Most of the time ‘they’ don’t know where they will be sleeping…Those who have a long term base are the exception rather than the rule…Rough sleepers can be moved on by police, hassled by drunks and teenagers, etc. They can be sleeping half a mile away from where they were yesterday…

  • David Allen 7th Jan '18 - 5:46pm

    The house building lobby say that the answer to all our problems is to build more houses. What they rarely point out is that, when they do this, they normally seek to meet market demand. That means, they build houses which somebody will pay them money for. That means, they will meet the demand from people who have the money to get the houses they want. They will not meet the demand from the homeless, or from generation rent, because that demand is not backed by money. Given that the house builders have to make a profit in a capitalist system (and that broadly, we do support a capitalist system), their attitude makes perfect sense, from their own point of view. However, it won’t solve the housing and homelessness crisis, and nobody should pretend that it will.

    At the last election, the headline figure put forward by the Lib Dems was the total number of houses we proposed to build. We did also talk about affordable housing, but it did rather look like an attempt to triangulate between the house building lobby and the social housing lobby – which was not helpful.

    Actually, there is no great pent-up demand for “executive” detached housing, which is what builders like to build for maximum profit. That’s why builders don’t race to flood the market with executive housing once they have gained planning permissions. They prefer to bank land, build just enough to make a decent return, and avoid building so much that prices start falling.

    We need to be clearer. We shoudn’t try to encourage any more executive-type housing than the market actually calls for. We shouldn’t talk about the total number of houses we are going to build. We should just talk about a SOCIAL housing programme, which meets the UNMET need of those who cannot influence the market, because they do not have money.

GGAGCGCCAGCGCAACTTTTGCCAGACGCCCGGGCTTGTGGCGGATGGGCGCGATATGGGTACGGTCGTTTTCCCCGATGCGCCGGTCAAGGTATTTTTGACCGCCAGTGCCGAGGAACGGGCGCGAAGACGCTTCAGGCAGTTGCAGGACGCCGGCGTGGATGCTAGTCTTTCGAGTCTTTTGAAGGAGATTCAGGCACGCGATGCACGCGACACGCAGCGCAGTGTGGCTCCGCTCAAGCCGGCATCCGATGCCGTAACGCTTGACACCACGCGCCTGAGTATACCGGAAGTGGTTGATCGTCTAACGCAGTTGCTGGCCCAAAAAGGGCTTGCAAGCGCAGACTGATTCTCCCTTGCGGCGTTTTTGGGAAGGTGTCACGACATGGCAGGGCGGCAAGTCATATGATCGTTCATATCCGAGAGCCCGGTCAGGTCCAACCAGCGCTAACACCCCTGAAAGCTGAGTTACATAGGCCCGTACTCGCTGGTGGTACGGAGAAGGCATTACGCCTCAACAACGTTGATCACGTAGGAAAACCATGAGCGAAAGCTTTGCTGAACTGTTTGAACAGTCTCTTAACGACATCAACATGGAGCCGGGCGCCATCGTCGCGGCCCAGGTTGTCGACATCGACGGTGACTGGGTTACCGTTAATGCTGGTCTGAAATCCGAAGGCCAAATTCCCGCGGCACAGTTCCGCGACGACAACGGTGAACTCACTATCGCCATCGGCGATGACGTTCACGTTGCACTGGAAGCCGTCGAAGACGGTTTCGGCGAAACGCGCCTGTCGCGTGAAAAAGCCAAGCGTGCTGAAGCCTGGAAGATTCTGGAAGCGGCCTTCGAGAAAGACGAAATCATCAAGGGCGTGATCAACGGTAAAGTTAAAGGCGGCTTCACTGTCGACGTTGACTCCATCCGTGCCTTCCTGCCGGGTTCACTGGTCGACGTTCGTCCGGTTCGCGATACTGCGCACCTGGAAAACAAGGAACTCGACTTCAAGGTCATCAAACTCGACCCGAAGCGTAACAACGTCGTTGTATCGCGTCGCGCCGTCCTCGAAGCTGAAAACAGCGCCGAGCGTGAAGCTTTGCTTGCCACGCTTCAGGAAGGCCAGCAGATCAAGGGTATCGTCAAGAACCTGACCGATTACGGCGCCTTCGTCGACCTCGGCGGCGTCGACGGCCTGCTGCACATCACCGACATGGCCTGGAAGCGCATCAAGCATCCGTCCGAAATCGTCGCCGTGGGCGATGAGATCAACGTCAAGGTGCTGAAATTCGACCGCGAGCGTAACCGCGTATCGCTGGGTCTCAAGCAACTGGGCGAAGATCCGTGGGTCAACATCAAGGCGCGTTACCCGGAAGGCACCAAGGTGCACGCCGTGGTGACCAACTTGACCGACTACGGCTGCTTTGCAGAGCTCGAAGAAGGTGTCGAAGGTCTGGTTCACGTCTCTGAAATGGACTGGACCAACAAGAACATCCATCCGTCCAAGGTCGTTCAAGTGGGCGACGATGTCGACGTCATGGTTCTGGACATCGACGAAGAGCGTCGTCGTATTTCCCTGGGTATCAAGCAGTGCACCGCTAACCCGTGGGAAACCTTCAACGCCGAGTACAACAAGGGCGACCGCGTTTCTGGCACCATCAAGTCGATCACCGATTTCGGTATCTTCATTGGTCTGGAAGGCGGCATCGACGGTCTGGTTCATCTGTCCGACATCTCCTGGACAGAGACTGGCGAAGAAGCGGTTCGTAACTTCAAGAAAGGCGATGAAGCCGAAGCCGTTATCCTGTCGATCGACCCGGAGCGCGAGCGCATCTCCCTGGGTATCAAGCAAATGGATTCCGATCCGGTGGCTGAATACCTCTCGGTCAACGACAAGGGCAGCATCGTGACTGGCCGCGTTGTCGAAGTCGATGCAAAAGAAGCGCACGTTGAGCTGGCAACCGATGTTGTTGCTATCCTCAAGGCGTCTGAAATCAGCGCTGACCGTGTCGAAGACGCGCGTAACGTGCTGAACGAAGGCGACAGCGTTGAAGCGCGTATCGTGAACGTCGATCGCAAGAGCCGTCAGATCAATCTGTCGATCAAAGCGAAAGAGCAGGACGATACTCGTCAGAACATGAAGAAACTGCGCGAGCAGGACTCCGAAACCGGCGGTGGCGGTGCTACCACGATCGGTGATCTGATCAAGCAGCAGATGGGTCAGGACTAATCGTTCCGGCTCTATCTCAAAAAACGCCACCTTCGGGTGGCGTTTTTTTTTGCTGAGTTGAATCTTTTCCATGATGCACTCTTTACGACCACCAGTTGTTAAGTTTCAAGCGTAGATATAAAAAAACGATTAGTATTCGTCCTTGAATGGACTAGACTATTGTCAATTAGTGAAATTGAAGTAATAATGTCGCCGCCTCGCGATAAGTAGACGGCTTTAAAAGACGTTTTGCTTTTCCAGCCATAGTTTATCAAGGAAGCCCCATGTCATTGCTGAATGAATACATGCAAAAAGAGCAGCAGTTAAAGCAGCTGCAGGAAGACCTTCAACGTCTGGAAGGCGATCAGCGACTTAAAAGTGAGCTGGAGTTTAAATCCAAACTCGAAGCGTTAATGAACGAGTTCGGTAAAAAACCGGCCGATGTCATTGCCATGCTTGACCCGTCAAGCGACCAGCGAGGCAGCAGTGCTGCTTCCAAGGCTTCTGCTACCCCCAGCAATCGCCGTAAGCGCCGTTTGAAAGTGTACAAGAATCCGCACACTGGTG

• Katharine Pindar 7th Jan '18 - 7:16pm

    @ David Allen. I agree, David, that we need to strengthen our housing policy. The Manifesto, Section 6 Support Families and Communities, commits us to aiming to build ‘Half a million affordable and energy-efficient homes’ by 2022, being part of a target of building 300,000 houses a year. I think as you do that there are too many executive-type houses being built, and we should declare for building Social housing. We also proposed a ‘Rent to own model’ and a ‘Help to rent scheme’, first refusal for tenants to buy the house their landlord is selling and various other alleviations. It all sounds worthy and extensive, but needs now that we have time to be narrowed down and concentrated as our policy.

    We should also take another look at our proposals on welfare, which as Michael BG wrote are in the Policy Paper 124 Mending the Safety Net (and the subsequent acceptance of it at Conference), to update and extend them in view of the current sad state of homelessness described here, and to propose to be much more generous as Michael and Matt both demand. That will require more central government support for local government services, much needed as David Raw points out.

    We have much to work on at our March Conference, as well as to campaign on immediately.

  • @ David Allen

    I don’t have a problem with our target for building 300,000 a year (I think maybe 1.5 million in the five years of a Parliament might be better). However, I think it should include 150,000 social houses either Council houses or Housing Association houses. I think it is important to build enough houses to buy to reduce the increases in house prices and make them more affordable.